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imab




 
 
 


Post  Wed, Mar 05 2008, 4:04 am
Hi,
Since I got married enjoying Purim has been somewhat difficult. I find that seudot with drunk men are a far cry from the spiritual singing seudas I had as a single girl with friends. And megillah reading in a rushed mommy megilla reading is not that inspiring.
What are your ideas to make Purim more meaningful?
kol tuv
imab
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Newsie




 
 
 


Post  Wed, Mar 05 2008, 4:15 am
I would love to see replies to this. I also have a hard time enjoying Purim- and this was the case in my single days as well. I was never at an all female seudah with singing...
Either way, I do love seeing the kids in costumes, the delivering of shalach manos and the excitement that I see in my kids faces. That definitely brings me simcha. But the seudah- that's definitely an avodah to feel truly bisimcha. And I know what you're saying with the megillah reading. It's one of the times that I thank Hashem that in His infinite wisdom he pattured us from Mitzvos aseh shehazman grama. The rush of getting to shul and the worry I feel even while I'm sitting in shul about the baby crying, the big ones antagonizing each other....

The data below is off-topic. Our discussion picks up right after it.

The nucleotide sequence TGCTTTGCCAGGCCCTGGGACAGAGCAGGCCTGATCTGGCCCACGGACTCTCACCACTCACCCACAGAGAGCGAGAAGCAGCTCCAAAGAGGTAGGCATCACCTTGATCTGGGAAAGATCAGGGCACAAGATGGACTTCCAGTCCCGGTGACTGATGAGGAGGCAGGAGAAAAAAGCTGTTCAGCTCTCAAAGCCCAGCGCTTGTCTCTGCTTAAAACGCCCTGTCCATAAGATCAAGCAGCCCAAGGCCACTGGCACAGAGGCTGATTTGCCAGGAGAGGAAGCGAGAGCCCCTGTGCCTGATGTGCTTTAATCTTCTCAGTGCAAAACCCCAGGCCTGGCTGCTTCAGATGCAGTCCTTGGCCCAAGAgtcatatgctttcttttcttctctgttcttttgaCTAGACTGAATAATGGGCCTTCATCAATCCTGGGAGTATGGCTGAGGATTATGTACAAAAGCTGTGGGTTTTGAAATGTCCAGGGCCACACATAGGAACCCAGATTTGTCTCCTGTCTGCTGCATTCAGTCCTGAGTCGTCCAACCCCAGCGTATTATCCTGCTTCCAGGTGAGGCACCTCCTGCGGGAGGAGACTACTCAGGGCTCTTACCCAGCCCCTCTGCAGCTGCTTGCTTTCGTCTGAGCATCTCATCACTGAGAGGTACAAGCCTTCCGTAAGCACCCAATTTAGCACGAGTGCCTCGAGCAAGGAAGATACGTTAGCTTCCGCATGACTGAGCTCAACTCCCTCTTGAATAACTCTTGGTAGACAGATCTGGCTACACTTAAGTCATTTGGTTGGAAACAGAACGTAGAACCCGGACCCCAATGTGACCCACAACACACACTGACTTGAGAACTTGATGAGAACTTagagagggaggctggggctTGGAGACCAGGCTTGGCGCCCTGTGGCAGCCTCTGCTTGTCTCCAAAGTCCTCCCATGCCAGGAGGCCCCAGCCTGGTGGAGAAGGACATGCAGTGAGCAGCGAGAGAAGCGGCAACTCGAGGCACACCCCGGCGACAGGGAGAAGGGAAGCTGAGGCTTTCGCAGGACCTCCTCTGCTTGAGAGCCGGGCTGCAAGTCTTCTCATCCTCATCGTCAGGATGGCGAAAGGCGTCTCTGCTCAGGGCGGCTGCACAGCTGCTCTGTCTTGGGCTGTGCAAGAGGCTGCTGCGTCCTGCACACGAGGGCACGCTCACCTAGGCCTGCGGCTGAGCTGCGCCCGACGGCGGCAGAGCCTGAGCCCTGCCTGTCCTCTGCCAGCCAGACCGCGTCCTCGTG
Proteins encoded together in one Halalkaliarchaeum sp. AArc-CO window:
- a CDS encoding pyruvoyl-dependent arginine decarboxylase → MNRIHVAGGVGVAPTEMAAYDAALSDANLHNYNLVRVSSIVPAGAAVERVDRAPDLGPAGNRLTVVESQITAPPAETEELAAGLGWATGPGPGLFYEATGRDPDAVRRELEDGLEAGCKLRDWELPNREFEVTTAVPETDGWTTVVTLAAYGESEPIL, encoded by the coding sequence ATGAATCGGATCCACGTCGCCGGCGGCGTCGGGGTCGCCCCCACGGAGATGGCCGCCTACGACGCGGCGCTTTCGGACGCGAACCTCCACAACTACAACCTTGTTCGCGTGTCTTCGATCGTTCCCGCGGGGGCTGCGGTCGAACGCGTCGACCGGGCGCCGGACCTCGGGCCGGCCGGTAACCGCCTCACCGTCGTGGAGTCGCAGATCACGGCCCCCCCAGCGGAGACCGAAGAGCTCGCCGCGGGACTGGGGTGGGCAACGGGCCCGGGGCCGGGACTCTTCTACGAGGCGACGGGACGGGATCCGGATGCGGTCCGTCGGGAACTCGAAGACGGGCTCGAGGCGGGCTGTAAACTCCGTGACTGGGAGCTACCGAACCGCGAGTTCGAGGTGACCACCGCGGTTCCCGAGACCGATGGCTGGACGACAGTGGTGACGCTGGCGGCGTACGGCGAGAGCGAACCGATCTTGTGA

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grin




 
 
 


Post  Wed, Mar 05 2008, 4:17 am
I always thought it was only me!
I guess it's really true that having the mitzva of being b'simcha makes it all the harder.
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Newsie




 
 
 


Post  Wed, Mar 05 2008, 4:22 am
I'm waiting for all the amothers who LOVE purim to come and post and give me ideas that I can use this year
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HooRYou




 
 
 


Post  Wed, Mar 05 2008, 5:05 am
This is probably not the response you want to hear since it might not really make you Purim more fun but it should make it more meaningful. Instead of focusing on food, fun, costumes, etc. focus on the oppurtunity on Purim to daven and have your tefilos heard. I have sat at seudas (admittedly at other people's homes) and said tehillim or toehrwise davened. If you don't find megillah readin inspriing maybe spend some time reviewing the pesukim and perushim, remember the story and follow with your mind and heart and not just your eyes.